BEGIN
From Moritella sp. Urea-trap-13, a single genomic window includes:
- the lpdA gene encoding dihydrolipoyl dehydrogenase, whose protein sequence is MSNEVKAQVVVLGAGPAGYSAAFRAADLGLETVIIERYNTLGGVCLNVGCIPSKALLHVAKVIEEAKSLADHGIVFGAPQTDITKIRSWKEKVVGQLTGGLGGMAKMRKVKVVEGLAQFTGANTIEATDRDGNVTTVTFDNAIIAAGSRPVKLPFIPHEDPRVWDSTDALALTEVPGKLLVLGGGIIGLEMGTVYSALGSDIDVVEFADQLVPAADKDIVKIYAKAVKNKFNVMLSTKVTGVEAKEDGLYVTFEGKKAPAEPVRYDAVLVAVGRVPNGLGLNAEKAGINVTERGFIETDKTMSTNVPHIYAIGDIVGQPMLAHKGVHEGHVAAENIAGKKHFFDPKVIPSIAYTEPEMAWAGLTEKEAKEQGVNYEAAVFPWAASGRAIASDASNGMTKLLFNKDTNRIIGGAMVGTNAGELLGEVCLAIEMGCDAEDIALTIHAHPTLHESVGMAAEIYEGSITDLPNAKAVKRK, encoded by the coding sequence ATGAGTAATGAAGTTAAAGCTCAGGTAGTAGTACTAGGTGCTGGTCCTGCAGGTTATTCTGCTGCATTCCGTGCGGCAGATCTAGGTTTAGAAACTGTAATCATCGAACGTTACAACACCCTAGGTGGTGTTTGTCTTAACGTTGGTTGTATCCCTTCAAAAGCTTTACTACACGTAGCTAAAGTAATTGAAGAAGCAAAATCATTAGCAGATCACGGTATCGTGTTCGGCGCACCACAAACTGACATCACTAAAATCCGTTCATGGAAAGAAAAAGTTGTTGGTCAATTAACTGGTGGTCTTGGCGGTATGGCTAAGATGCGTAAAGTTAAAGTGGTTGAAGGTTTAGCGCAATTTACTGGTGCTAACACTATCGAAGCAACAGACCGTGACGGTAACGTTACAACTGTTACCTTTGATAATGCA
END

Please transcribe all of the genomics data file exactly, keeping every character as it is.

From Moritella sp. Urea-trap-13, a single genomic window includes:
- the lpdA gene encoding dihydrolipoyl dehydrogenase, whose protein sequence is MSNEVKAQVVVLGAGPAGYSAAFRAADLGLETVIIERYNTLGGVCLNVGCIPSKALLHVAKVIEEAKSLADHGIVFGAPQTDITKIRSWKEKVVGQLTGGLGGMAKMRKVKVVEGLAQFTGANTIEATDRDGNVTTVTFDNAIIAAGSRPVKLPFIPHEDPRVWDSTDALALTEVPGKLLVLGGGIIGLEMGTVYSALGSDIDVVEFADQLVPAADKDIVKIYAKAVKNKFNVMLSTKVTGVEAKEDGLYVTFEGKKAPAEPVRYDAVLVAVGRVPNGLGLNAEKAGINVTERGFIETDKTMSTNVPHIYAIGDIVGQPMLAHKGVHEGHVAAENIAGKKHFFDPKVIPSIAYTEPEMAWAGLTEKEAKEQGVNYEAAVFPWAASGRAIASDASNGMTKLLFNKDTNRIIGGAMVGTNAGELLGEVCLAIEMGCDAEDIALTIHAHPTLHESVGMAAEIYEGSITDLPNAKAVKRK, encoded by the coding sequence ATGAGTAATGAAGTTAAAGCTCAGGTAGTAGTACTAGGTGCTGGTCCTGCAGGTTATTCTGCTGCATTCCGTGCGGCAGATCTAGGTTTAGAAACTGTAATCATCGAACGTTACAACACCCTAGGTGGTGTTTGTCTTAACGTTGGTTGTATCCCTTCAAAAGCTTTACTACACGTAGCTAAAGTAATTGAAGAAGCAAAATCATTAGCAGATCACGGTATCGTGTTCGGCGCACCACAAACTGACATCACTAAAATCCGTTCATGGAAAGAAAAAGTTGTTGGTCAATTAACTGGTGGTCTTGGCGGTATGGCTAAGATGCGTAAAGTTAAAGTGGTTGAAGGTTTAGCGCAATTTACTGGTGCTAACACTATCGAAGCAACAGACCGTGACGGTAACGTTACAACTGTTACCTTTGATAATGCA